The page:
Cameo:A Sculpting of Copper and Ink Wall Jewel by Michaël Cailloux

10 months ago

The plants, beasts, fish and insects that populate our countryside have always been an immediate source of inspiration for Michaël Cailloux, and still-life is his favourite theme. Hence his signature, the fly, bringing life where there was none… Drawing on various influences, «Cameo» references the era of Pharaohs and Egypt at its grandest, by putting the first engravings of beetles in jewel form. The beetle was a symbol of rebirth for the dead, and a protective talisman for the living.

Feature:Wall Jewelry“Still-life”, Unique artwork.
Michaël Cailloux reappropriates the copper sheets used to print his etchings by working them according to classic jewel making techniques: bow saw, internal and external cutting, embossing and chiseling.
Size L.16,6 x H.18,2 cm
* Michaël Cailloux has been passionate about drawing since childhood. Sketching and doodling are second nature to this exceptional artist who graduated from the renown École Duperré School of Design in Paris. Michaël Cailloux is an art director at the École Supérieure d’Art Conte (Conte Art School) in Paris which specializes in design, textile and fashion. He is also co-author of the reference book “Printed Textile Design”. He crafts commission pieces for prestigious brands such as Baccarat, Cartier, Habitat, Van Cleef & Arpels or S.T. Dupont. He imagined a new hybrid concept: meticulously sculpted and engraved copper wall jewellery. The fly, a symbol of both life and death with reference to still life paintings of the 18th century, became his trademark signature. His work won a prestigious Gravix award prize in 2015 and was featured in the book “Encore! The New Artisans” published by Thames & Hudson the same year.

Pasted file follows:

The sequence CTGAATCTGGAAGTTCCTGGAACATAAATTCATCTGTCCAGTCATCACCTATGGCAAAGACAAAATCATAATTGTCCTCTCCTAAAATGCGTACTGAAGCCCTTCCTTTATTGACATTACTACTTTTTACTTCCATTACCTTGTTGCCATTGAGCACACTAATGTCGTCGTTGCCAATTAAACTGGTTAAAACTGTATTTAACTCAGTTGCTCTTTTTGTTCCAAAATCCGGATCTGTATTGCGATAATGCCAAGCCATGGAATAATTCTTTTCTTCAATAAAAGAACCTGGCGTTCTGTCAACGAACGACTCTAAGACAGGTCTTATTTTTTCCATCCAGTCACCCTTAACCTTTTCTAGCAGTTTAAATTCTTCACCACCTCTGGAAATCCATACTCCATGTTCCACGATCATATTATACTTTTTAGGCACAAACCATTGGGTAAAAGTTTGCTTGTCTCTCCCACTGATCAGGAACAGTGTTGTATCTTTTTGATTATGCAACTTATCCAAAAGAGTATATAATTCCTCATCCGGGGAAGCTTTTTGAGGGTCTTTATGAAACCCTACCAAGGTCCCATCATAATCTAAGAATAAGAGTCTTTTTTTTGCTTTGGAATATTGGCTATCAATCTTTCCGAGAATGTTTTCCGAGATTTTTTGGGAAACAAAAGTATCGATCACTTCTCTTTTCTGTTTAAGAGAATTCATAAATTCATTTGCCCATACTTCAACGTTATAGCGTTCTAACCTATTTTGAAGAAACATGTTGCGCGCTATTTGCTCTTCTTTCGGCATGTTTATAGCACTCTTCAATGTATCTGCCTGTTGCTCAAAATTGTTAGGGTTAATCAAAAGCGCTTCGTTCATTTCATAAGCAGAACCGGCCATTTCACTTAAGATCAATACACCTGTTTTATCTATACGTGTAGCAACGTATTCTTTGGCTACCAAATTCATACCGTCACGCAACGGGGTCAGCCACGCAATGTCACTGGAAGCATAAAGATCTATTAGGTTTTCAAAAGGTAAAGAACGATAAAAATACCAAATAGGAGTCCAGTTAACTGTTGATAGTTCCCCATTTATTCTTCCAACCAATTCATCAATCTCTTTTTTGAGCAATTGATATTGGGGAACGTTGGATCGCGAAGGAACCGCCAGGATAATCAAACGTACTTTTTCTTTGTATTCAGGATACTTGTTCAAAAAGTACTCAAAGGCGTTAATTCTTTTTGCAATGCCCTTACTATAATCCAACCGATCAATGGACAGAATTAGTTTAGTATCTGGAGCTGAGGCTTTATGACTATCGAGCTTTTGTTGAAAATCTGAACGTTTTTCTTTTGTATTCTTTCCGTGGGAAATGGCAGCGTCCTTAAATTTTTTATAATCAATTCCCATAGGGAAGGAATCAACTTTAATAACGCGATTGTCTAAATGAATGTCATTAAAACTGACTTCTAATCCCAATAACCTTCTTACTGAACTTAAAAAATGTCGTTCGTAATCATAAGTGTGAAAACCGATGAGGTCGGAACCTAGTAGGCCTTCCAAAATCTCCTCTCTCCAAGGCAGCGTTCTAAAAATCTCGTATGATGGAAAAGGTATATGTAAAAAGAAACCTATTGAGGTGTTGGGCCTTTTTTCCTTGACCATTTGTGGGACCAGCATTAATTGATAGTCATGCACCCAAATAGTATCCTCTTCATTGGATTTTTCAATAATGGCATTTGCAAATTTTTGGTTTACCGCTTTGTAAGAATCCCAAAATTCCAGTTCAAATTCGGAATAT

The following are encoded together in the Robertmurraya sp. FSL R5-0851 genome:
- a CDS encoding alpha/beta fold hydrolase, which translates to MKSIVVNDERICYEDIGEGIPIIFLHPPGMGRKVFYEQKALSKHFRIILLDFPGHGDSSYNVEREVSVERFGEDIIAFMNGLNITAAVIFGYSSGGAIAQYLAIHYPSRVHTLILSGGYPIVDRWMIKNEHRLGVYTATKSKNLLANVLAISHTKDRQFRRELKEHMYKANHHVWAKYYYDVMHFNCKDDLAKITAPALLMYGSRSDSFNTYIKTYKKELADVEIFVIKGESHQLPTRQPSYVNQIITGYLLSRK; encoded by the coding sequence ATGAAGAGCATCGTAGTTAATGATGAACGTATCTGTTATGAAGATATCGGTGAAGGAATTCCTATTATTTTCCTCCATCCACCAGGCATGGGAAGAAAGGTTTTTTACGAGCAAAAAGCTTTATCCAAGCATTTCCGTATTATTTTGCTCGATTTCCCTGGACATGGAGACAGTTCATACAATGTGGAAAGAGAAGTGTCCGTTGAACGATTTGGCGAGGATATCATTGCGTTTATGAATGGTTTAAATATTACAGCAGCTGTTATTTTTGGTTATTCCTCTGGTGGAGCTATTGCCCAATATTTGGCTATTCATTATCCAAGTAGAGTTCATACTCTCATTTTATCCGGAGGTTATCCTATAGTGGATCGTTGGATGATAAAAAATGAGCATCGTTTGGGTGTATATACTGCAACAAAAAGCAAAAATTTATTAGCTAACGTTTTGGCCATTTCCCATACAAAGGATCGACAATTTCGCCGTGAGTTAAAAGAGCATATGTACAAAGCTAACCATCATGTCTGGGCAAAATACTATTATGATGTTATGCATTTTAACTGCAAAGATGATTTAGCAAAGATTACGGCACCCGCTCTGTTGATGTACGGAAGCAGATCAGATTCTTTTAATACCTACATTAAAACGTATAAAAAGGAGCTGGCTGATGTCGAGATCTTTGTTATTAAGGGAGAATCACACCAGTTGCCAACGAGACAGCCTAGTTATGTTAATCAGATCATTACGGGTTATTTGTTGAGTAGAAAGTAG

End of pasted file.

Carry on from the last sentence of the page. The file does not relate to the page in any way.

The work of Michaël Cailloux is the unprecedented result of a crossing of two techniques of arts and crafts: etching and jewellery. The artist’s particularity is to sculpt the copper plate used to print his engravings. Using a bow-saw, a riveting tool and a chiselled piece, he creates a hybrid work on the borders of sculpture and jewellery, which he calls “Wall Jewel”.


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